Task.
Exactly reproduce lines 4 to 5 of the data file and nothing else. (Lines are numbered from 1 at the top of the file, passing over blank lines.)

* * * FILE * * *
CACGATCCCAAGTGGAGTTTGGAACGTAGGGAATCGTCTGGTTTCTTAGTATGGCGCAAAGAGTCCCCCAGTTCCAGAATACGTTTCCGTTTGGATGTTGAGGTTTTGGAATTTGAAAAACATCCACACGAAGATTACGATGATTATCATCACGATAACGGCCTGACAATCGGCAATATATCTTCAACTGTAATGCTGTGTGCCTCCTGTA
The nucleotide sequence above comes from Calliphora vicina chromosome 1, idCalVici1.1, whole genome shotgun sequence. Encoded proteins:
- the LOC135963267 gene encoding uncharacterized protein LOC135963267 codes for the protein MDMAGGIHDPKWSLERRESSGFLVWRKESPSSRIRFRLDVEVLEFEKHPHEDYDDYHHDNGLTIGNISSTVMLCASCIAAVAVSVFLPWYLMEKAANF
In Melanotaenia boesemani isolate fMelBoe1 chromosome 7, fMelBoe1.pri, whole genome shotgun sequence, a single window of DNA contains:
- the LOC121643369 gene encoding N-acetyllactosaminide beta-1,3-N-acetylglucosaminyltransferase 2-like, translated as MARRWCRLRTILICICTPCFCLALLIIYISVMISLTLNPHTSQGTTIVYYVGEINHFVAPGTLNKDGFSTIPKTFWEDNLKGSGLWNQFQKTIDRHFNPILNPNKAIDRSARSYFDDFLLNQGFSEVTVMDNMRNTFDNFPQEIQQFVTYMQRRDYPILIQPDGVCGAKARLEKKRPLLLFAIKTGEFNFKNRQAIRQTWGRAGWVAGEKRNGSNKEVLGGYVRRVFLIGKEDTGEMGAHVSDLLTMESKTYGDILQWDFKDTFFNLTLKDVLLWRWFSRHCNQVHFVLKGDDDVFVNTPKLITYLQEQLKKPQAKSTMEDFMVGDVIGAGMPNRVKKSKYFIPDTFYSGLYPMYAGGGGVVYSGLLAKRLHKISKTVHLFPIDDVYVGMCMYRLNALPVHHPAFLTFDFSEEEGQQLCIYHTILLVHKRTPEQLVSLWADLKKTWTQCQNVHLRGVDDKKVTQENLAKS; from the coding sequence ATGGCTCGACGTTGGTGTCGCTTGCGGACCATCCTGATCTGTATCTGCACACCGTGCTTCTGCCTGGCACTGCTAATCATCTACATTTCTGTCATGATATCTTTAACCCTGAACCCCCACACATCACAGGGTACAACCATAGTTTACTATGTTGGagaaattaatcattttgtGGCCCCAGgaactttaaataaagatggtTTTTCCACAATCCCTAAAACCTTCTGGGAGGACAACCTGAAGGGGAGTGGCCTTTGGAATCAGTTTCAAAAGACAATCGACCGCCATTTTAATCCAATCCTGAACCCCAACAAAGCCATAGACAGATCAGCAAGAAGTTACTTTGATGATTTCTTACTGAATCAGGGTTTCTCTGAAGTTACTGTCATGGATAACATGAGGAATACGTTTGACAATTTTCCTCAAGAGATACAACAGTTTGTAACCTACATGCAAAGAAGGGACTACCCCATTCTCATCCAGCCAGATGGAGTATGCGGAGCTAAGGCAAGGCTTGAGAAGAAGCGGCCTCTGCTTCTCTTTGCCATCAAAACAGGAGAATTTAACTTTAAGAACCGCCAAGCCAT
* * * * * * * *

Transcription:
In Melanotaenia boesemani isolate fMelBoe1 chromosome 7, fMelBoe1.pri, whole genome shotgun sequence, a single window of DNA contains:
- the LOC121643369 gene encoding N-acetyllactosaminide beta-1,3-N-acetylglucosaminyltransferase 2-like, translated as MARRWCRLRTILICICTPCFCLALLIIYISVMISLTLNPHTSQGTTIVYYVGEINHFVAPGTLNKDGFSTIPKTFWEDNLKGSGLWNQFQKTIDRHFNPILNPNKAIDRSARSYFDDFLLNQGFSEVTVMDNMRNTFDNFPQEIQQFVTYMQRRDYPILIQPDGVCGAKARLEKKRPLLLFAIKTGEFNFKNRQAIRQTWGRAGWVAGEKRNGSNKEVLGGYVRRVFLIGKEDTGEMGAHVSDLLTMESKTYGDILQWDFKDTFFNLTLKDVLLWRWFSRHCNQVHFVLKGDDDVFVNTPKLITYLQEQLKKPQAKSTMEDFMVGDVIGAGMPNRVKKSKYFIPDTFYSGLYPMYAGGGGVVYSGLLAKRLHKISKTVHLFPIDDVYVGMCMYRLNALPVHHPAFLTFDFSEEEGQQLCIYHTILLVHKRTPEQLVSLWADLKKTWTQCQNVHLRGVDDKKVTQENLAKS; from the coding sequence ATGGCTCGACGTTGGTGTCGCTTGCGGACCATCCTGATCTGTATCTGCACACCGTGCTTCTGCCTGGCACTGCTAATCATCTACATTTCTGTCATGATATCTTTAACCCTGAACCCCCACACATCACAGGGTACAACCATAGTTTACTATGTTGGagaaattaatcattttgtGGCCCCAGgaactttaaataaagatggtTTTTCCACAATCCCTAAAACCTTCTGGGAGGACAACCTGAAGGGGAGTGGCCTTTGGAATCAGTTTCAAAAGACAATCGACCGCCATTTTAATCCAATCCTGAACCCCAACAAAGCCATAGACAGATCAGCAAGAAGTTACTTTGATGATTTCTTACTGAATCAGGGTTTCTCTGAAGTTACTGTCATGGATAACATGAGGAATACGTTTGACAATTTTCCTCAAGAGATACAACAGTTTGTAACCTACATGCAAAGAAGGGACTACCCCATTCTCATCCAGCCAGATGGAGTATGCGGAGCTAAGGCAAGGCTTGAGAAGAAGCGGCCTCTGCTTCTCTTTGCCATCAAAACAGGAGAATTTAACTTTAAGAACCGCCAAGCCAT